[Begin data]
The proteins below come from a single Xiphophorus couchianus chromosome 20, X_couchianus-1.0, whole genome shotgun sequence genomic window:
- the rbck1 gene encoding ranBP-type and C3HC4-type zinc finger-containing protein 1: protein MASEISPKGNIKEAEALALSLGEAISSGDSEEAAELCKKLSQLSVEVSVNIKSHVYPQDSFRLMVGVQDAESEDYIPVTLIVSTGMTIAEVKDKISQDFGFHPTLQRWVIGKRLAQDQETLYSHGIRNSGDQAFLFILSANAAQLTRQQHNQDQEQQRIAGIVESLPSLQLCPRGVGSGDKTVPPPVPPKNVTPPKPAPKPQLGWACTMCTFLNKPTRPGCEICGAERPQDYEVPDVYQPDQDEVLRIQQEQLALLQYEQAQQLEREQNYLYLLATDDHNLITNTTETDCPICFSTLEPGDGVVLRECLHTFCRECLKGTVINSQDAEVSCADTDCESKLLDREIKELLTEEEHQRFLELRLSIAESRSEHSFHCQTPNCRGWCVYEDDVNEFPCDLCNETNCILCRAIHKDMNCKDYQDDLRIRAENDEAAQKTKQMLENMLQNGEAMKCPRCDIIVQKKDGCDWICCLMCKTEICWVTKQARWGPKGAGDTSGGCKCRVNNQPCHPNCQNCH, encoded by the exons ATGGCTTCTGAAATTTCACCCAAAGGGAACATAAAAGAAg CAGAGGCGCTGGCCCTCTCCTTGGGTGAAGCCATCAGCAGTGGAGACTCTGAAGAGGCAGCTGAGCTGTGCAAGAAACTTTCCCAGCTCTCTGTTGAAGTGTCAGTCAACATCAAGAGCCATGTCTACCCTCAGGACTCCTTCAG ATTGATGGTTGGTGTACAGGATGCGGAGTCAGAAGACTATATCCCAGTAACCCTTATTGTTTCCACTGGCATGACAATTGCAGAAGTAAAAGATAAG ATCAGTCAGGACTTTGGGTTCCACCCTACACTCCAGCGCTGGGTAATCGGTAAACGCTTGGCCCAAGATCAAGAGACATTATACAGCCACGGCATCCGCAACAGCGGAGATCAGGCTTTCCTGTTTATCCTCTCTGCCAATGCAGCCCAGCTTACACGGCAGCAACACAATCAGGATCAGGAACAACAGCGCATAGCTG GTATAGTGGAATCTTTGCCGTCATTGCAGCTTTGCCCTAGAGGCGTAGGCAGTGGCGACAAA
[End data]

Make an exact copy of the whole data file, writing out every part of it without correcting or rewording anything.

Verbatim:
The proteins below come from a single Xiphophorus couchianus chromosome 20, X_couchianus-1.0, whole genome shotgun sequence genomic window:
- the rbck1 gene encoding ranBP-type and C3HC4-type zinc finger-containing protein 1: protein MASEISPKGNIKEAEALALSLGEAISSGDSEEAAELCKKLSQLSVEVSVNIKSHVYPQDSFRLMVGVQDAESEDYIPVTLIVSTGMTIAEVKDKISQDFGFHPTLQRWVIGKRLAQDQETLYSHGIRNSGDQAFLFILSANAAQLTRQQHNQDQEQQRIAGIVESLPSLQLCPRGVGSGDKTVPPPVPPKNVTPPKPAPKPQLGWACTMCTFLNKPTRPGCEICGAERPQDYEVPDVYQPDQDEVLRIQQEQLALLQYEQAQQLEREQNYLYLLATDDHNLITNTTETDCPICFSTLEPGDGVVLRECLHTFCRECLKGTVINSQDAEVSCADTDCESKLLDREIKELLTEEEHQRFLELRLSIAESRSEHSFHCQTPNCRGWCVYEDDVNEFPCDLCNETNCILCRAIHKDMNCKDYQDDLRIRAENDEAAQKTKQMLENMLQNGEAMKCPRCDIIVQKKDGCDWICCLMCKTEICWVTKQARWGPKGAGDTSGGCKCRVNNQPCHPNCQNCH, encoded by the exons ATGGCTTCTGAAATTTCACCCAAAGGGAACATAAAAGAAg CAGAGGCGCTGGCCCTCTCCTTGGGTGAAGCCATCAGCAGTGGAGACTCTGAAGAGGCAGCTGAGCTGTGCAAGAAACTTTCCCAGCTCTCTGTTGAAGTGTCAGTCAACATCAAGAGCCATGTCTACCCTCAGGACTCCTTCAG ATTGATGGTTGGTGTACAGGATGCGGAGTCAGAAGACTATATCCCAGTAACCCTTATTGTTTCCACTGGCATGACAATTGCAGAAGTAAAAGATAAG ATCAGTCAGGACTTTGGGTTCCACCCTACACTCCAGCGCTGGGTAATCGGTAAACGCTTGGCCCAAGATCAAGAGACATTATACAGCCACGGCATCCGCAACAGCGGAGATCAGGCTTTCCTGTTTATCCTCTCTGCCAATGCAGCCCAGCTTACACGGCAGCAACACAATCAGGATCAGGAACAACAGCGCATAGCTG GTATAGTGGAATCTTTGCCGTCATTGCAGCTTTGCCCTAGAGGCGTAGGCAGTGGCGACAAA